Iran Countdown to Showdown?
Iran has removed the seals from its Natanz uranium enrichment plant and begun operations as IAEA inspectors could do nothing more than watch the Iranians do it. The war of words over Iranian Nuclear Development has heated up and taken a decided turn towards conflict as a direct result, yet there still remains measurable ambiguity beneath the surface. The EU3 have nonetheless responded with more vigor than previously seen throughout the crisis, yet the United States remains hamstrung by unclear positions offered by other players internationally (primarily Russia and China) in its efforts to bring Iran successfully before the United Nations Security Council.
The EU-3 have finally come to the conclusion that there can be no more talks without “a guarantee from Iran that it will not conduct any activities related to (uranium) enrichment.” This obvious, and long overdue, stance effectively means the end of talks, as Iran has maintained its ‘right’ to enrich uranium throughout the entire process.
Iranian President Mahmoud Ahmadinejad weighed in, clinging to the ‘peaceful’ nature of the Iranian program by stating, ”I am telling all the powers that the Iranian nation and government, with firmness and wisdom, will continue its path in seeking and utilizing peaceful nuclear energy.”
In a rare moment of international diplomatic clarity, Britain’s Tony Blair said bluntly, “I do not think there is any point in people, or us, hiding our deep dismay at what Iran has decided to do.”
This is where the clarity ends. Prime Minister Blair then muddied the unusually clear waters by following that statement by saying that it was “time to decide” whether or not it was time to refer Iran to the UN Security Council. That decision should have already been made and made as clearly as his initial comment. Unless it is being made with a need for a guaranteed result from all members.
China is reportedly supporting the West on the Iranian Nuclear Development issue as well. Wu Bangguo, chairman of China’s NPC said to US congressmen that China “agreed that they (Iran) should not have nuclear weapons, and agreed to working with the United States and especially the EU3.” However, closer examination of their customarily nuanced and incomplete statement leaves it largely empty. Note that his statement did not address uranium enrichment, leaving the Chinese room to wiggle with the Iranian regime. With uranium enrichment, the necessary precursor to fissile weapons-grade material, nuclear weapons production in Iran is a certainty. To not oppose Iranian enrichment expressly is to either be naïve, which the Chinese certainly are not, or be either indifferent or supportive to the Iranian aims. Counter to the view of Congressman Mark Kirk that ‘China offers to help rein in Iran’, China offers nuance at best and, potentially, duplicity in its statement.
Duplicity is a strong word. But consider this report from Iran’s state-run press arm, the Islamic Republic News Agency(IRNA):
China’s Deputy Foreign Minister for International Affairs Zhang Ye Sui said here Monday Iran had the right to pursue nuclear technology.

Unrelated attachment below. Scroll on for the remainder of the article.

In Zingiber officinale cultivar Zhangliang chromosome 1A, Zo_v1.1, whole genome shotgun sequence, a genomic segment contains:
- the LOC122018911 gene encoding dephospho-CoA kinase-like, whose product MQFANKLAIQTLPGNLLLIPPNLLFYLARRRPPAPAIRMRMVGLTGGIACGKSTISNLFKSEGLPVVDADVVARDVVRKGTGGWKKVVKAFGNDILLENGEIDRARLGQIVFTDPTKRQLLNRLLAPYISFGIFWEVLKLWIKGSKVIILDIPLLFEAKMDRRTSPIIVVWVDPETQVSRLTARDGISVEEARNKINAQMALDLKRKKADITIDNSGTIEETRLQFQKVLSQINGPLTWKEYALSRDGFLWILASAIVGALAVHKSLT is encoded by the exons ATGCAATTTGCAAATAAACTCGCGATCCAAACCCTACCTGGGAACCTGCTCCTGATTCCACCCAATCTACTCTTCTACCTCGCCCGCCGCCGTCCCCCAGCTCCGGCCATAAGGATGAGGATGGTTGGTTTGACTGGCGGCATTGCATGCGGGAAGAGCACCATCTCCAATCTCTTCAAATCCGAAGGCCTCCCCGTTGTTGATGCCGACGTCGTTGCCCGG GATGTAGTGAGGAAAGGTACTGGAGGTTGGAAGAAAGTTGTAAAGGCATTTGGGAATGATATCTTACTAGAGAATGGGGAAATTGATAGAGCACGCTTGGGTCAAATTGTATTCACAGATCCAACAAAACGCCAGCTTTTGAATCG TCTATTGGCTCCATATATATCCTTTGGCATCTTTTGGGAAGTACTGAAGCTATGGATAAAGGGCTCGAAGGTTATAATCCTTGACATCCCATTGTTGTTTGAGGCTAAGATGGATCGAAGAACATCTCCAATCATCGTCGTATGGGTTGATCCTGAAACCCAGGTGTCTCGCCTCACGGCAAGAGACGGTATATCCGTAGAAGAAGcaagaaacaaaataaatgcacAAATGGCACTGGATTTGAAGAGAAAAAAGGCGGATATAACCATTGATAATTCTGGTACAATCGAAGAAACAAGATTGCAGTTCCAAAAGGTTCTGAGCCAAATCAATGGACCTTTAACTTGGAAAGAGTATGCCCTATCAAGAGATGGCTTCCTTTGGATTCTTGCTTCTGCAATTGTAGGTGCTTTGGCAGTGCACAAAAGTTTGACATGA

During a meeting with Iranian enovy [sic] Mehdi Safari, he said China believed the Iran nuclear issue should be resolved within the framework of the IAEA and was opposed to having it referred to the UN Security Council.
Russia is offering support slightly more substantive than China by offering Iran enrichment on Russian soil. But this alternative was fully expected to be rejected, which it was, and offered Russia the opportunity to be seen as supportive to the West while still protecting its current and future lucrative nuclear contracts within Iran. In a statement earlier today, Russian Foreign Minister Sergei Lavrov stated, “The general feeling, in the light of continuing issues relating to Iran’s nuclear program, was disappointment over Tehran’s decision to abandon the moratorium and restart research in the sphere of uranium-enrichment.” This falls short of condemnation and offers little to evidence of reliable support going forward.
The United States has offered the most direct response, as White House Spokesman Scott McClellan said that if Iran “fails to abide by its international obligations there is no other choice but to refer the matter to the Security Council.”
Iran is expected to abide by IAEA agreements and IAEA directives. The wording of this White House statement is an important detail, as Kenneth Timmerman reports on a ‘confidential’ urgent report given to the IAEA Board of Governors regarding the events surrounding the breaking of the IAEA seals at Natanz. Timmerman cites his sources, stating that, in this report, the IAEA officials refused to open the seals. The Iranian nuclear team then broke the seals themselves as the IAEA inspectors looked on powerlessly. This is a critical detail openly displaying IAEA directive and Iranian defiance. The report also said that, counter to Iranian public claims, uranium hexafluoride (UF6: processed uranium ready for enrichment) was being poured into the cascaded centrifuges. If Timmerman’s sources are correct, this should weigh heavily. Further, if this urgent report was indeed delivered to the Board of Governors and an immediate IAEA call for referral does not materialize, the international community should re-think the manner in which it relies upon the body.
The current news cycle is replete with stern sound-bites that make for magnetic headlines. However, looking beyond the highlighted text displays a world still largely reluctant to act or even take a clear and unambiguous stand. Meanwhile, time continues to slip by and Iran continues to draw nearer to becoming capable of producing their own nuclear weapons.